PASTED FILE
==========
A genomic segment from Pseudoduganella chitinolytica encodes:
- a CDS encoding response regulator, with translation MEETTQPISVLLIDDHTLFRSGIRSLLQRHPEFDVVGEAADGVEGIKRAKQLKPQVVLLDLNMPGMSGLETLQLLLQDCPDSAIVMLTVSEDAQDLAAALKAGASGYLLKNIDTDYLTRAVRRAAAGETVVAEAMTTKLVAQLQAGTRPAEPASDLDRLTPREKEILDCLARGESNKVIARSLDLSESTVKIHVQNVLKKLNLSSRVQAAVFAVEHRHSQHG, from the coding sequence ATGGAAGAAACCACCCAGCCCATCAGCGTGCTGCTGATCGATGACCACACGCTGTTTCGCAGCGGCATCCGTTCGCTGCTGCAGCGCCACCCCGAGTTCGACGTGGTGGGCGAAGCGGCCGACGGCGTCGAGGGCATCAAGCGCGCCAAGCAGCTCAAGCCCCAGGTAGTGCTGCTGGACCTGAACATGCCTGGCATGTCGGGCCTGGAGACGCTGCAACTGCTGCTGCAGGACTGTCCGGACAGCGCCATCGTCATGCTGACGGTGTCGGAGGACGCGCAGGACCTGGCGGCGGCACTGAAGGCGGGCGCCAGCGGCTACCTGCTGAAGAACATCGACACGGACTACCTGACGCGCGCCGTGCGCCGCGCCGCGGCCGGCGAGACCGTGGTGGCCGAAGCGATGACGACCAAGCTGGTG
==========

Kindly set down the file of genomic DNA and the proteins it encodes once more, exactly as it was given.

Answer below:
A genomic segment from Pseudoduganella chitinolytica encodes:
- a CDS encoding response regulator, with translation MEETTQPISVLLIDDHTLFRSGIRSLLQRHPEFDVVGEAADGVEGIKRAKQLKPQVVLLDLNMPGMSGLETLQLLLQDCPDSAIVMLTVSEDAQDLAAALKAGASGYLLKNIDTDYLTRAVRRAAAGETVVAEAMTTKLVAQLQAGTRPAEPASDLDRLTPREKEILDCLARGESNKVIARSLDLSESTVKIHVQNVLKKLNLSSRVQAAVFAVEHRHSQHG, from the coding sequence ATGGAAGAAACCACCCAGCCCATCAGCGTGCTGCTGATCGATGACCACACGCTGTTTCGCAGCGGCATCCGTTCGCTGCTGCAGCGCCACCCCGAGTTCGACGTGGTGGGCGAAGCGGCCGACGGCGTCGAGGGCATCAAGCGCGCCAAGCAGCTCAAGCCCCAGGTAGTGCTGCTGGACCTGAACATGCCTGGCATGTCGGGCCTGGAGACGCTGCAACTGCTGCTGCAGGACTGTCCGGACAGCGCCATCGTCATGCTGACGGTGTCGGAGGACGCGCAGGACCTGGCGGCGGCACTGAAGGCGGGCGCCAGCGGCTACCTGCTGAAGAACATCGACACGGACTACCTGACGCGCGCCGTGCGCCGCGCCGCGGCCGGCGAGACCGTGGTGGCCGAAGCGATGACGACCAAGCTGGTG